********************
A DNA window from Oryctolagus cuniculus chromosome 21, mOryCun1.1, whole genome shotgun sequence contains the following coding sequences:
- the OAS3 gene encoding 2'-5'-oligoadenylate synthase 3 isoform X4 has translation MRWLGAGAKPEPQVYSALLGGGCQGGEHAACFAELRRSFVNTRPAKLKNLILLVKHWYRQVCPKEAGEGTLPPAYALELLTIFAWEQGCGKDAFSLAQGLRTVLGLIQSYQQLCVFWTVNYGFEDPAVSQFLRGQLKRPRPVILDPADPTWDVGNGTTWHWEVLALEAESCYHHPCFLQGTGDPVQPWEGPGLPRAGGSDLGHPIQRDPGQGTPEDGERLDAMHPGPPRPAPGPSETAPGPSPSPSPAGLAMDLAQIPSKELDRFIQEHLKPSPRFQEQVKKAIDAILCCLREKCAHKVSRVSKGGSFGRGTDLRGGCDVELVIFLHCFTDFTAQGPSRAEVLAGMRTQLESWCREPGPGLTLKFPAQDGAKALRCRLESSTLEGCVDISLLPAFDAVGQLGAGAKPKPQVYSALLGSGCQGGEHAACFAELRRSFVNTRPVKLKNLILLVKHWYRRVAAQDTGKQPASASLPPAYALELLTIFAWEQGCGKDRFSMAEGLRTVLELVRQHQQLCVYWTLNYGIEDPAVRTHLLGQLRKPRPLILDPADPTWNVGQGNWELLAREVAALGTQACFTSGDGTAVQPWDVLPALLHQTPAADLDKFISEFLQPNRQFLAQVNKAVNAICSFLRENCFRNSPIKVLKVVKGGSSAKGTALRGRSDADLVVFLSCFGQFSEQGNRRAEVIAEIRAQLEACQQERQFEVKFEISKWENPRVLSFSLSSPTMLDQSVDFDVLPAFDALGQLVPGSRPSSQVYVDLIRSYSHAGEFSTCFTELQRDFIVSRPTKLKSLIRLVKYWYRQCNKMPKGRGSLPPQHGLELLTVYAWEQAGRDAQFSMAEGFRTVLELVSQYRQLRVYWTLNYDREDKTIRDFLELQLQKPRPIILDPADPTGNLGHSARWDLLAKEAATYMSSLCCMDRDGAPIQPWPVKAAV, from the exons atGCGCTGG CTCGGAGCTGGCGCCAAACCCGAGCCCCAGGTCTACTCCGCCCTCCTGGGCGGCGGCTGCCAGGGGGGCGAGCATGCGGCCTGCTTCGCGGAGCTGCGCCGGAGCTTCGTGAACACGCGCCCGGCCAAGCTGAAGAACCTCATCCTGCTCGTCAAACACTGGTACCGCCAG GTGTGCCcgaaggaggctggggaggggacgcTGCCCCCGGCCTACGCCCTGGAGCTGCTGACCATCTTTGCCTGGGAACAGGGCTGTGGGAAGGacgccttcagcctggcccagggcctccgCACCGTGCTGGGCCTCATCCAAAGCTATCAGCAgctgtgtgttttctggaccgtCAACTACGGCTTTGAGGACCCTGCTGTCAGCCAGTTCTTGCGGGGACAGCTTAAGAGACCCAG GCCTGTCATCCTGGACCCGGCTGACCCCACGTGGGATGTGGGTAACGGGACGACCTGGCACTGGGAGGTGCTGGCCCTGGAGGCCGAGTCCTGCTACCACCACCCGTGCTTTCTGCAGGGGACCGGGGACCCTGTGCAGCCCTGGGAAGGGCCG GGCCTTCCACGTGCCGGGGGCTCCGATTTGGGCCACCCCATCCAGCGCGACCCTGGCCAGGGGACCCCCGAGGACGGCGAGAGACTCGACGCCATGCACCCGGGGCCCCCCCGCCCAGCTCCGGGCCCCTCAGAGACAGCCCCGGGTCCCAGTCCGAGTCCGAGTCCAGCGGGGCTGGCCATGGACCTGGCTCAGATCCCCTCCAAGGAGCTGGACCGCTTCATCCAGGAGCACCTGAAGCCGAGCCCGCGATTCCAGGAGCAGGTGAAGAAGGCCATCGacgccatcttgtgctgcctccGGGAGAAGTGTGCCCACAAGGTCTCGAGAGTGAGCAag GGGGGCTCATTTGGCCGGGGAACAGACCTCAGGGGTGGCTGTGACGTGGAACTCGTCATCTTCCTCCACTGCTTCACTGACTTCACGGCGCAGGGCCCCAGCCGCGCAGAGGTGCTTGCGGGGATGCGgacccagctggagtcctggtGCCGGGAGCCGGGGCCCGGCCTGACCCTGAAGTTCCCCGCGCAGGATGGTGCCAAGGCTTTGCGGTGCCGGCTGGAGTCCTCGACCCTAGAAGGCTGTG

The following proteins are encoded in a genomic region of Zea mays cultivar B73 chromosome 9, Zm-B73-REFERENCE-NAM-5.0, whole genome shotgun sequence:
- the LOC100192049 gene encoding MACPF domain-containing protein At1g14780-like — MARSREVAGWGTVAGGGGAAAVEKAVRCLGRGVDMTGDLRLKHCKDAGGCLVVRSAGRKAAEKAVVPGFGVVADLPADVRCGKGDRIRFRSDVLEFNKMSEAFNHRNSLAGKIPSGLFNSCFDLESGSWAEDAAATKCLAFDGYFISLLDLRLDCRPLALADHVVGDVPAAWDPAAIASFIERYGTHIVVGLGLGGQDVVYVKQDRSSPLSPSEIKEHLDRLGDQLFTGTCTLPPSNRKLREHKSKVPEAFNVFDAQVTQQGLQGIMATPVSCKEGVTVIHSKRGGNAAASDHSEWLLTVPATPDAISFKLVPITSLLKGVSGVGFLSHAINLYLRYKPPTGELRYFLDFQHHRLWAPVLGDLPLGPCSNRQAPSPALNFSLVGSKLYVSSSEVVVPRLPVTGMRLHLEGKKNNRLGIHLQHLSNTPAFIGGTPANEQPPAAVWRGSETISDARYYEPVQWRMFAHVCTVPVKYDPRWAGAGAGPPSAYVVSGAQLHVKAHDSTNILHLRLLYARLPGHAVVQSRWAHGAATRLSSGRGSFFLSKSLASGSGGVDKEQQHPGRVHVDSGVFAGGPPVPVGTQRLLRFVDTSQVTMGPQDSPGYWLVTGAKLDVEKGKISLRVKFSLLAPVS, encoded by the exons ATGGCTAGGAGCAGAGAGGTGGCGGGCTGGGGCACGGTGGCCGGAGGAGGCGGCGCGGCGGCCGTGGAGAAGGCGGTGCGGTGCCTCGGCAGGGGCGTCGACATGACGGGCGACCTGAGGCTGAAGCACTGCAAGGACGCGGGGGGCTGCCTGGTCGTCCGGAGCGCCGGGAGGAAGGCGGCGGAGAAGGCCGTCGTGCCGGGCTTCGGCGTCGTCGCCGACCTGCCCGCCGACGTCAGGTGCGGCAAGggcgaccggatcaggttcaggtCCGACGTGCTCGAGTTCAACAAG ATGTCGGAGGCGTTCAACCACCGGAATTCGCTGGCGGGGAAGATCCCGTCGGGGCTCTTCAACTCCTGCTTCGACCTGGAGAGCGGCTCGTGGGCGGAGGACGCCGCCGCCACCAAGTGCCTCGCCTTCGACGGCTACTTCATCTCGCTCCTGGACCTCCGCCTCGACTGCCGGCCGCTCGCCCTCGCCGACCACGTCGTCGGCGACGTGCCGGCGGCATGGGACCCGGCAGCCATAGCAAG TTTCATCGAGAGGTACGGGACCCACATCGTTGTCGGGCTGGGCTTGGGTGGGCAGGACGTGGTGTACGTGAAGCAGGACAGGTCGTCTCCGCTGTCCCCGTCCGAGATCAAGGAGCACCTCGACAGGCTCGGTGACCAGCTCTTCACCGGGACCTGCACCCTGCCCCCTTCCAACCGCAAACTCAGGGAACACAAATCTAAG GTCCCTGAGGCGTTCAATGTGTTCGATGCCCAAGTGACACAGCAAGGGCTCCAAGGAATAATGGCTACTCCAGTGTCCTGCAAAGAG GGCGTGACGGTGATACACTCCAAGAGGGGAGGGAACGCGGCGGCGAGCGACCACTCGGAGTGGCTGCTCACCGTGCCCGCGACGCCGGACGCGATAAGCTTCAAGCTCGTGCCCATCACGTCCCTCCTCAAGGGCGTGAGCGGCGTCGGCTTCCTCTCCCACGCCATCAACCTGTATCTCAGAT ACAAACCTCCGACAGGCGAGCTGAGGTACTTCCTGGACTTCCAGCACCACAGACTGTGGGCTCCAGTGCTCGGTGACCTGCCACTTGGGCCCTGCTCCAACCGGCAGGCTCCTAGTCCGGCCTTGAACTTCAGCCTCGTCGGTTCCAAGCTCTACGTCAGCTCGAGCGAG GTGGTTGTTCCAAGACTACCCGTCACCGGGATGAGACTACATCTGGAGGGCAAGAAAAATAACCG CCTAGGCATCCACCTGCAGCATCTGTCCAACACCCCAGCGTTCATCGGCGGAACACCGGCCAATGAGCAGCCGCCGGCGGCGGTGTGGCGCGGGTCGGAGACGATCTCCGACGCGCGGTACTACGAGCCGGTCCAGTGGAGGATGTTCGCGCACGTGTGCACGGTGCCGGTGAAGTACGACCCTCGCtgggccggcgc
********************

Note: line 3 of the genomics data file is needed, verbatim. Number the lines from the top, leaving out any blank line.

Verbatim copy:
The following proteins are encoded in a genomic region of Zea mays cultivar B73 chromosome 9, Zm-B73-REFERENCE-NAM-5.0, whole genome shotgun sequence: